7 Dead Ends On Your Website …and 10 Detours That Will Keep Your Visitors Moving

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Andy Crestodina

There’s a report in your Analytics called ‘User Flow.’ It’s a beautiful, but difficult report to read. It combines a lot of data, showing how visitors move throughout your site.


Honestly, I’ve never really gotten actionable insights from this report, but there’s one part of this report that has taught me a lot: the name, ‘User Flow.’

Think about that word, FLOW.

Visitors flow through your website or they don’t. They keep moving, or they hit a dead end. Sadly, most websites are filled with dead ends. Pages where the flow stops are where visitors are most likely to leave.

Here are seven of those dead ends that are probably on your site right now. Those hidden corners where you offer your visitor nothing: your thank you pages, your “Nothing Found” pages and even your most-visited marketing pages.

These are all huge missed opportunities that are easy to fix by adding a simple detour.

1. Service Pages

Amazingly, most marketing websites have pages that just stop. No call to action. No internal links. The text just ends and the visitor is left at a lonely little footer.

Great websites have pages designed specifically to gently guide visitors toward actions, toward next steps.

DETOUR: Add calls to action at the bottom of your services pages, offering to answer questions, start a conversation, and get in touch.

DETOUR: Add internal links throughout your site, directing visitors to related, high-value pages.

2. Blog Posts

Great bloggers often end posts with questions or a trigger for comments and conversation. Bad bloggers don’t even link to themselves.

It’s nice to have a helpful blog, but don’t forget that you’re a marketer. Each post should send a bit of traffic deeper into your site.

DETOUR: Check your Analytics for older posts that are still getting traffic. Reread the post. Anything else it should link to? Maybe a newer blog post? Add these links into the body text if possible or as “related links” at the bottom of the post.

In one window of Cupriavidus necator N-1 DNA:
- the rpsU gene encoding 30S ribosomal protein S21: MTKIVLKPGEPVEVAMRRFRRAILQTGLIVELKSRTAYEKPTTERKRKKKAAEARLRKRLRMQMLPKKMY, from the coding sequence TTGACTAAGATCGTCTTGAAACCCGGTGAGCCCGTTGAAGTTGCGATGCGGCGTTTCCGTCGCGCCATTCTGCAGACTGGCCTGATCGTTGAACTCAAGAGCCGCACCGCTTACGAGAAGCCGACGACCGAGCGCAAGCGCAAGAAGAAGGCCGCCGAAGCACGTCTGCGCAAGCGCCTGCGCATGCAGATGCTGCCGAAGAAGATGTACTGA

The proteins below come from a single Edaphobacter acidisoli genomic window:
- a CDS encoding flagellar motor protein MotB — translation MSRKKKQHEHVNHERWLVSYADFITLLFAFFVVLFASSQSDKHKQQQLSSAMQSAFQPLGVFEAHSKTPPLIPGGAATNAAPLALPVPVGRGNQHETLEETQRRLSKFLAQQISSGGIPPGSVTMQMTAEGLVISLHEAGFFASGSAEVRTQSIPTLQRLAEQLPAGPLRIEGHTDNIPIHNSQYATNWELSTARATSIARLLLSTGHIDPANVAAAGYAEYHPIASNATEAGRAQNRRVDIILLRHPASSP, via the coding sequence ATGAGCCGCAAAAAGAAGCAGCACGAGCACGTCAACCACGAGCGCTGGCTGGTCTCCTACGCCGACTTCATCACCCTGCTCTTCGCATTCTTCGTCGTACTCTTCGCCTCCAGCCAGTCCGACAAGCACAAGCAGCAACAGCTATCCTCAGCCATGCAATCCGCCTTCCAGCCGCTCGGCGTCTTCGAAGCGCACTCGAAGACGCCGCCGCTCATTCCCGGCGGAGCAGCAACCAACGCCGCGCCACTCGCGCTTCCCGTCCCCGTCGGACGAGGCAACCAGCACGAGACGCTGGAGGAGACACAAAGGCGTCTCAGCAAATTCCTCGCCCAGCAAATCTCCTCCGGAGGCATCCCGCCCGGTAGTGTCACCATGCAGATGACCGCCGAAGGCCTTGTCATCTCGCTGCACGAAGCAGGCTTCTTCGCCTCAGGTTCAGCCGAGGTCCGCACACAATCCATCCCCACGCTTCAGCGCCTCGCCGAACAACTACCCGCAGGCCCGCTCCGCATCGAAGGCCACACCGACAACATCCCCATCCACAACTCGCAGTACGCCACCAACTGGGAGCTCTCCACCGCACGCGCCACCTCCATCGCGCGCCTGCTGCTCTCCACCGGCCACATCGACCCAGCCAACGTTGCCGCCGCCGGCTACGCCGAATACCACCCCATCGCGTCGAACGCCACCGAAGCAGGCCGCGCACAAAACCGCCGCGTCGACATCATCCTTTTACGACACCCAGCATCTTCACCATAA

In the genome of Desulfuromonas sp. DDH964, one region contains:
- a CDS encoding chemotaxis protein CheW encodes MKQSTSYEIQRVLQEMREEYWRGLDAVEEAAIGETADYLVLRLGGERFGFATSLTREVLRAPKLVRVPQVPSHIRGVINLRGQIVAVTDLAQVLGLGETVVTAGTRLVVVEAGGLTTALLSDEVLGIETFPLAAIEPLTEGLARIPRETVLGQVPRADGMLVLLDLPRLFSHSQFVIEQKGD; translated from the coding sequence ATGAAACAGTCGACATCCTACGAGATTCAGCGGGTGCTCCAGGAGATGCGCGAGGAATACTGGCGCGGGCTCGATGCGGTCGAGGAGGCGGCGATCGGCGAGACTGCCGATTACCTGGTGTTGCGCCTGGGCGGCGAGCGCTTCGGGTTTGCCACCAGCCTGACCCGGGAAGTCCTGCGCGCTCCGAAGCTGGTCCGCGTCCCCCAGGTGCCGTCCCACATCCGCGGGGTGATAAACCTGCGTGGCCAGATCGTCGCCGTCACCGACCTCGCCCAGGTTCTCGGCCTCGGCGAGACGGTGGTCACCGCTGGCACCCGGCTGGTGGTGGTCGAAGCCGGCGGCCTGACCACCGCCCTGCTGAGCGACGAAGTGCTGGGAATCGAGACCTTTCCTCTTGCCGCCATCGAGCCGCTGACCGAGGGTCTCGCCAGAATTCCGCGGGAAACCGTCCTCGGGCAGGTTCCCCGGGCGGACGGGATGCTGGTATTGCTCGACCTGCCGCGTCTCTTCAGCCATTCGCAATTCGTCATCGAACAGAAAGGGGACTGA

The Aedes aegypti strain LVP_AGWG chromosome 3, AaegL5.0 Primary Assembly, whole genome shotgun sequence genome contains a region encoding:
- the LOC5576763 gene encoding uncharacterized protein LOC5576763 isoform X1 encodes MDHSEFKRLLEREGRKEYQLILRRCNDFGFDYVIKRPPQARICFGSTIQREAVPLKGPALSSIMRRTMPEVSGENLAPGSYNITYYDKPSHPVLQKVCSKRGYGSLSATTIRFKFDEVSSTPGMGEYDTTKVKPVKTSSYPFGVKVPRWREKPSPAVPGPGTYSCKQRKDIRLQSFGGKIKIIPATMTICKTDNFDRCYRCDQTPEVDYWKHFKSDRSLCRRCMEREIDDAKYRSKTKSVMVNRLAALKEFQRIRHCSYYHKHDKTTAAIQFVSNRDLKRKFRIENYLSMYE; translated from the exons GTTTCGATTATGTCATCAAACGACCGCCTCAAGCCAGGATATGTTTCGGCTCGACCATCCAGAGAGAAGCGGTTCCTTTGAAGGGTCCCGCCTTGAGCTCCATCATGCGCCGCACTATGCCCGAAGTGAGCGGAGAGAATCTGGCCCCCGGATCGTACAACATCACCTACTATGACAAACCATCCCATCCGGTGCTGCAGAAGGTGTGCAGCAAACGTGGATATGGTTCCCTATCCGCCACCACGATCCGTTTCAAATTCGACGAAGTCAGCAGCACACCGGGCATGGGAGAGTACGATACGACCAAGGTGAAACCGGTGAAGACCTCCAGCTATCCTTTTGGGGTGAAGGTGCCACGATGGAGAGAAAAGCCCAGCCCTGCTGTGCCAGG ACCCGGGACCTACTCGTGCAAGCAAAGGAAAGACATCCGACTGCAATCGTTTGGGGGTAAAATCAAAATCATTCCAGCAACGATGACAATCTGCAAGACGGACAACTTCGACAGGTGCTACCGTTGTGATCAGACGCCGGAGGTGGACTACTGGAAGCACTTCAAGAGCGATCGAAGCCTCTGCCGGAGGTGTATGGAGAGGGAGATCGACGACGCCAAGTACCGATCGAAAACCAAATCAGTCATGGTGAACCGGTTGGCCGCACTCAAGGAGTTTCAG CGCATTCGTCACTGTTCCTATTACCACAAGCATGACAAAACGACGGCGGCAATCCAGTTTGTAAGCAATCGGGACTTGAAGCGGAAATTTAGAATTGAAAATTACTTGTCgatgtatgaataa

DETOUR: Make sure every blog post links to at least one of your marketing pages.

3. Site Search “No Results” Page

Does your site have a search tool? What do visitors find if they find nothing? A blank page with two words “no results” is another dead end. This dead end is especially bad since it may surprise or frustrate visitors.

DETOURS: The NN Group has published guidelines for “no results” pages that offer some excellent ways to keep visitors moving:

  • “Did you mean… ?”

  • Popular Categories

  • Search Suggestions

  • Top Searches

Pro Tip: If you’re wondering what to include as your top searches, just check the Site Search report in your Google Analytics.

4. Ecommerce Checkout Thank You Page

Would you like to create an account? Or checkout as a guest? Everyone makes the same choice. “I’m here to buy this product, not create an account.”

There is simply no perceived benefit in creating an account on an ecommerce site. It’s a speed bump on the road to checkout. In my experience, it can cost an ecommerce site up to 30% of their sales.

On the other hand, if you give people what they want first (the product), they may give you what you want (a new account). So offer to let them create an account after the checkout and tell them what’s in it for them. “Save your order history and address for faster checkout next time…”

The results? 40% of visitors who buy also create an account.

DETOUR: Give buyers a chance to create an account. Don’t force them to.

5. Lead Generation Thank You Page

Success on any lead generation site means the visitor hits the thank you page. But then what? A good thank you page sets expectations about what happens next, but it doesn’t have to be a dead end.

On the Orbit Media website, we added a “Subscribe to our newsletter” option on this thank you page. The result? People use it to subscribe almost every day. We added around 250 new subscribers from this page last year…


DETOUR: Give visitors an option to subscribe!

DETOUR: Add links to content that will build even more confidence. Share your service philosophy or best practices with a link to your about section.

6. Newsletter Signup Thank You Page

Here’s another thank you page that needs to direct some traffic. A visitor who subscribes to a newsletter already likes you a lot. This is the perfect place to offer a social media connection. After giving you an email address, clicking the “like” button is easy cheese.